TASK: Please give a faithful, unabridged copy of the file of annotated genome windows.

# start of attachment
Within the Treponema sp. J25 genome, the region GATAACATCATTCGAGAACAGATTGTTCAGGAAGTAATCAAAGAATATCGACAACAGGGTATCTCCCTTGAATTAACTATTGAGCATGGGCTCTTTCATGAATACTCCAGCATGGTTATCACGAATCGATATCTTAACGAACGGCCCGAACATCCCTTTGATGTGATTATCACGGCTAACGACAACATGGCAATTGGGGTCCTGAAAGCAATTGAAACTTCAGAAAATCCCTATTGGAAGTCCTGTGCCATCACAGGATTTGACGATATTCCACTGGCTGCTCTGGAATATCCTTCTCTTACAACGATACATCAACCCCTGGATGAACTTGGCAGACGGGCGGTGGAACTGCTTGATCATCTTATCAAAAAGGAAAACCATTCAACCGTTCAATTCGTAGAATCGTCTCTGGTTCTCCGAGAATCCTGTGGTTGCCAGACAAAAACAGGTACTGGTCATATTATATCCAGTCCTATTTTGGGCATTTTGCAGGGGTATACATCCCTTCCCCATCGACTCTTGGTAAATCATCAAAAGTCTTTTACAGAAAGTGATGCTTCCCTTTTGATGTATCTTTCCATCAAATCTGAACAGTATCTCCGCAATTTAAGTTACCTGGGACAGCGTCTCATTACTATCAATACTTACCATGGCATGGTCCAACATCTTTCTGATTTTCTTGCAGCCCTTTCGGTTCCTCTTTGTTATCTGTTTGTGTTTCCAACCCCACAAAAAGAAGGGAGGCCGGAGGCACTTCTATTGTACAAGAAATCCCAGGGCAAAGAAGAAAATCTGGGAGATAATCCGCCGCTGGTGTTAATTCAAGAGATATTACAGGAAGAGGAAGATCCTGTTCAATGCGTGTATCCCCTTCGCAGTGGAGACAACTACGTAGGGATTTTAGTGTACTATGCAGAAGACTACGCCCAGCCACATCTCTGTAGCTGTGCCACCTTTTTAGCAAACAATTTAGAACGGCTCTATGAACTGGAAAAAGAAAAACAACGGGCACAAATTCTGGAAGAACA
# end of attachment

Within the Treponema sp. J25 genome, the region GATAACATCATTCGAGAACAGATTGTTCAGGAAGTAATCAAAGAATATCGACAACAGGGTATCTCCCTTGAATTAACTATTGAGCATGGGCTCTTTCATGAATACTCCAGCATGGTTATCACGAATCGATATCTTAACGAACGGCCCGAACATCCCTTTGATGTGATTATCACGGCTAACGACAACATGGCAATTGGGGTCCTGAAAGCAATTGAAACTTCAGAAAATCCCTATTGGAAGTCCTGTGCCATCACAGGATTTGACGATATTCCACTGGCTGCTCTGGAATATCCTTCTCTTACAACGATACATCAACCCCTGGATGAACTTGGCAGACGGGCGGTGGAACTGCTTGATCATCTTATCAAAAAGGAAAACCATTCAACCGTTCAATTCGTAGAATCGTCTCTGGTTCTCCGAGAATCCTGTGGTTGCCAGACAAAAACAGGTACTGGTCATATTATATCCAGTCCTATTTTGGGCATTTTGCAGGGGTATACATCCCTTCCCCATCGACTCTTGGTAAATCATCAAAAGTCTTTTACAGAAAGTGATGCTTCCCTTTTGATGTATCTTTCCATCAAATCTGAACAGTATCTCCGCAATTTAAGTTACCTGGGACAGCGTCTCATTACTATCAATACTTACCATGGCATGGTCCAACATCTTTCTGATTTTCTTGCAGCCCTTTCGGTTCCTCTTTGTTATCTGTTTGTGTTTCCAACCCCACAAAAAGAAGGGAGGCCGGAGGCACTTCTATTGTACAAGAAATCCCAGGGCAAAGAAGAAAATCTGGGAGATAATCCGCCGCTGGTGTTAATTCAAGAGATATTACAGGAAGAGGAAGATCCTGTTCAATGCGTGTATCCCCTTCGCAGTGGAGACAACTACGTAGGGATTTTAGTGTACTATGCAGAAGACTACGCCCAGCCACATCTCTGTAGCTGTGCCACCTTTTTAGCAAACAATTTAGAACGGCTCTATGAACTGGAAAAAGAAAAACAACGGGCACAAATTCTGGAAGAACA